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Stories by Judy Stone

Drug screens-any more than theater?

I’ve been doing a lot of traveling recently, and am increasingly disturbed by the growing surveillance society and the misplaced reassurances that are used to assuage the public, coined “security theater” by Bruce Schneier...

February 19, 2013 — Judy Stone

Prosecutorial Excess: A Pattern of Abuse

I continue on break from the UMN Markingson story as I try to make sense—although there appears none to be had—of the tragic death of Aaron Swartz. I am haunted and infuriated by the senselessness of his death and his persecution by overzealous prosecutors...

January 24, 2013 — Judy Stone

An Elegy for Aaron

This post is in honor of Aaron Swartz. I had long considered posting my book as open access but had hesitated in doing so, even though I have long been an enthusiast about OLPC and Creative Commons...

January 14, 2013 — Judy Stone

A Clinical Trial and Suicide Leave Many Questions: Part 3: Conflict of Interest

We’ve touched on some of the many disturbing things that happened during the clinical trial on which Dan Markingson committed suicide. In my first post, I asked how a psychotic, homicidal patient who was involuntarily hospitalized in a psychiatric hospital could give an informed consent for participation in a clinical trial...

December 18, 2012 — Judy Stone

A Clinical Trial and Suicide Leave Many Questions: Part 2: Investigator Responsibilities

There are many disturbing things that happened during the clinical trial on which Dan Markingson committed suicide. Besides the issue of consent, or lack thereof, which I raised in my last post, one of the most disturbing aspects to me has been the lack of accountability and the apparent violations of clinical practice standards, with no consequences. Zero accountability is how I have come to understand the outcome of this CAFÉ trial. Clinical Research Standards—in TheoryDespite sensationalistic trials gone wrong, there are actually principles for “Good Clinical Practice,” and numerous guidelines for the ethical conduct of clinical trials...

December 13, 2012 — Judy Stone

A Clinical Trial and Suicide Leave Many Questions: Part 1: Consent?

 The suicide of Dan Markingson, a 26 year old man participating in a psychiatric trial, has again made the news, and will serve us for a life-time of study and discussion of research ethics, along with the TeGenero and Jesse Gelsinger cases. Markingson began to show signs of paranoia and delusions in 2003, believing that he needed to murder his mother...

December 11, 2012 — Judy Stone

From the Holocaust to Thalidomide: A Nazi Legacy

I was attending World Federation of Jewish Child Survivors of the Holocaust and Descendants 24th Annual International Conference in Cleveland last week, when my aunt, herself a survivor, handed me a copy of Newsweek with a cover article, “The Nazis and Thalidomide: The Worst Drug Scandal of All Time." The story was prompted by the drug developer, Germany’s Grünenthal, unexpectedly issuing an apology to the victims of its teratogenic drug—babies who sustained life-long wounds inflicted by their drug more than 50 years earlier.I’ve written some about thalidomide previously, in my initial Clinical Trials for Beginners posts, (here and here)...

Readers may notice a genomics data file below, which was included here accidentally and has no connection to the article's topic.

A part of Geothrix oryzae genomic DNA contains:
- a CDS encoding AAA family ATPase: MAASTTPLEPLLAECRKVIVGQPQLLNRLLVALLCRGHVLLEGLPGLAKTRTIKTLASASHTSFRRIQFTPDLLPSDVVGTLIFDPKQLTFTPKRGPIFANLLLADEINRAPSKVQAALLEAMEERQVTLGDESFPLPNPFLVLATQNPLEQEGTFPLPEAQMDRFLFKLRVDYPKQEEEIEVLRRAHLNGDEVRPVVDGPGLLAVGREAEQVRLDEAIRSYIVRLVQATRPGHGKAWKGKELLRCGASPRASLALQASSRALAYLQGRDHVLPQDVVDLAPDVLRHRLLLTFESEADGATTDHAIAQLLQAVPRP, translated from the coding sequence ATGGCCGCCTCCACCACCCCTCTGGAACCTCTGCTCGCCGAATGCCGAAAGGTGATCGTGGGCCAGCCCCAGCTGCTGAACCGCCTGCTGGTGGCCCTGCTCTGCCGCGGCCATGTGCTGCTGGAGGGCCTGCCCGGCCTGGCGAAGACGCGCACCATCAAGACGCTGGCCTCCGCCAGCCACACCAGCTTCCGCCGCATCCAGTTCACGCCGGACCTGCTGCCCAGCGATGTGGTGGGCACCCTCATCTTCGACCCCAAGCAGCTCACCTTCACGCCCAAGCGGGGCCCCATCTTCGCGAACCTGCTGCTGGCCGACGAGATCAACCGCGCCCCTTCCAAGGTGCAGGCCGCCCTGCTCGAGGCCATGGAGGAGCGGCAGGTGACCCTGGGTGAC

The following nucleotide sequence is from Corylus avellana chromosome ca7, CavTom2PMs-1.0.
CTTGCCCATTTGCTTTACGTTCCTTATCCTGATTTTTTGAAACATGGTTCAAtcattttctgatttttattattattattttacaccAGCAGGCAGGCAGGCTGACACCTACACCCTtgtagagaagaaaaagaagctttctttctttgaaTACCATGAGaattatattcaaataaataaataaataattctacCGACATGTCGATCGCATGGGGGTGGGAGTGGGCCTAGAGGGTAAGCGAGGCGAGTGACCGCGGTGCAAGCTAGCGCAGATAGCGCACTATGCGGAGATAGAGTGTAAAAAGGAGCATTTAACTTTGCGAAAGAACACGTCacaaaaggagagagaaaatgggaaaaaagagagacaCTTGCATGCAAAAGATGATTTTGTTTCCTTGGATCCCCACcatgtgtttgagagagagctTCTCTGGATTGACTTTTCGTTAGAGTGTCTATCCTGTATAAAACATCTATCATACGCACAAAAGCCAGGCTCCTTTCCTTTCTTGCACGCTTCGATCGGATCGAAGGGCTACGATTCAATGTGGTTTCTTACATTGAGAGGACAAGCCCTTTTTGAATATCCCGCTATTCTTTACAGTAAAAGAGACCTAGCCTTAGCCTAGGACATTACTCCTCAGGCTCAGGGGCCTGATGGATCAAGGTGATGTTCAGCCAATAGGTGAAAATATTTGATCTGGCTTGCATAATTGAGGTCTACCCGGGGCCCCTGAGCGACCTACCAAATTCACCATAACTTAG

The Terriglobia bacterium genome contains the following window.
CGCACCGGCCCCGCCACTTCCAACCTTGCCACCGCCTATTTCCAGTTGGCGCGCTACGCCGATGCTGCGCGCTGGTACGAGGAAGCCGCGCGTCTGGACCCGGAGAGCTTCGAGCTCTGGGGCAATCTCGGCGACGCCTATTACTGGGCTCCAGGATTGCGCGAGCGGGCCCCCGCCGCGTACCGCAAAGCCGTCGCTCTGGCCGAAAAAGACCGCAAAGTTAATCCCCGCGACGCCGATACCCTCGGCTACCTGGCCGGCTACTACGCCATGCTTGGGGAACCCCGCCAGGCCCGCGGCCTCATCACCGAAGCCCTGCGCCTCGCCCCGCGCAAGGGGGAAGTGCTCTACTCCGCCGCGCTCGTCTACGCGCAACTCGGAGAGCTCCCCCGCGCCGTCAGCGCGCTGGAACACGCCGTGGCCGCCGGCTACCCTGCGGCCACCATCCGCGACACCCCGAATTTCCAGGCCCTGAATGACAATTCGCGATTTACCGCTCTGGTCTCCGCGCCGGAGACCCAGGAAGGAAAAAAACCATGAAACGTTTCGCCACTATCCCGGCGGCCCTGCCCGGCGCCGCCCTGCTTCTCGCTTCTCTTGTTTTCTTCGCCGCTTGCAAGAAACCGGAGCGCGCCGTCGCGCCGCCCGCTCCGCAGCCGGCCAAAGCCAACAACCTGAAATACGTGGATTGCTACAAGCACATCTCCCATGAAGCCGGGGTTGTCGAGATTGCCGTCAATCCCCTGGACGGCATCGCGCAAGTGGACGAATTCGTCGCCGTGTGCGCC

November 8, 2012 — Judy Stone

An Emergency Room's Closure: A Community's Betrayal

Although I've been busy traveling again, the struggle of the Boothbay peninsula communities to keep their hospital remains constantly on my mind. I've written two letters to the editor of the Boothbay Register*, which I am reproducing here to update my readers, as this is an example of broader David and Goliath healthcare struggles and a case study of a crisis in rural healthcare.The proposed closure of the ER is scheduled for April, 2013...

October 26, 2012 — Judy Stone

Book Review: The Breast Cancer Checklist

This is “Breast Cancer Awareness” month, the much-hyped recognition of a serious problem that we should be conscious of throughout the year. The associated “pink ribbon” campaign sometimes feels akin to a “Hallmark holiday" sales gimmick, rather than recognition of the pain of breast cancer and need for further research...

October 11, 2012 — Judy Stone

Drugs in Search of a Disease Pharma Targets Women

Last week I focused on drug advertisement for “Low T” catching up with all the attention given to menopausal women with declining hormones. But women still are the primary targets for pharmaceutical advertising, in part because they can be captured for multiple products—if not quite from the cradle, at least from puberty, through pregnancy, to menopause and to grave.What are some of the consequences of this relentless focus on women’s hormones and common symptoms?...

October 2, 2012 — Judy Stone

Big Fish Eats Little Fish- Warning for Rural Hospitals

St. Andrews Hospital, Boothbay Harbor, Maine update.In my previous post, I outlined the looming menace to tiny St. Andrews hospital in Boothbay Harbor, Maine.I’ve met with one Lincoln County Healthcare (LCH) executive, Dr...

September 25, 2012 — Judy Stone

Drugs in Search of a Disease-Men s Edition

In one sense, it is refreshing to see men being the target of pharma, after all these years of women being the focus of relentless—and misleading—advertising.

September 13, 2012 — Judy Stone

Hurricanes, Poverty, and Neglected Infections

This week, the anniversary of Hurricane Katrina, is always a time for me for reflection on poverty and justice in America. Katrina brought focus to our country’s disparities and the response—or lack thereof—to disasters...

August 30, 2012 — Judy Stone
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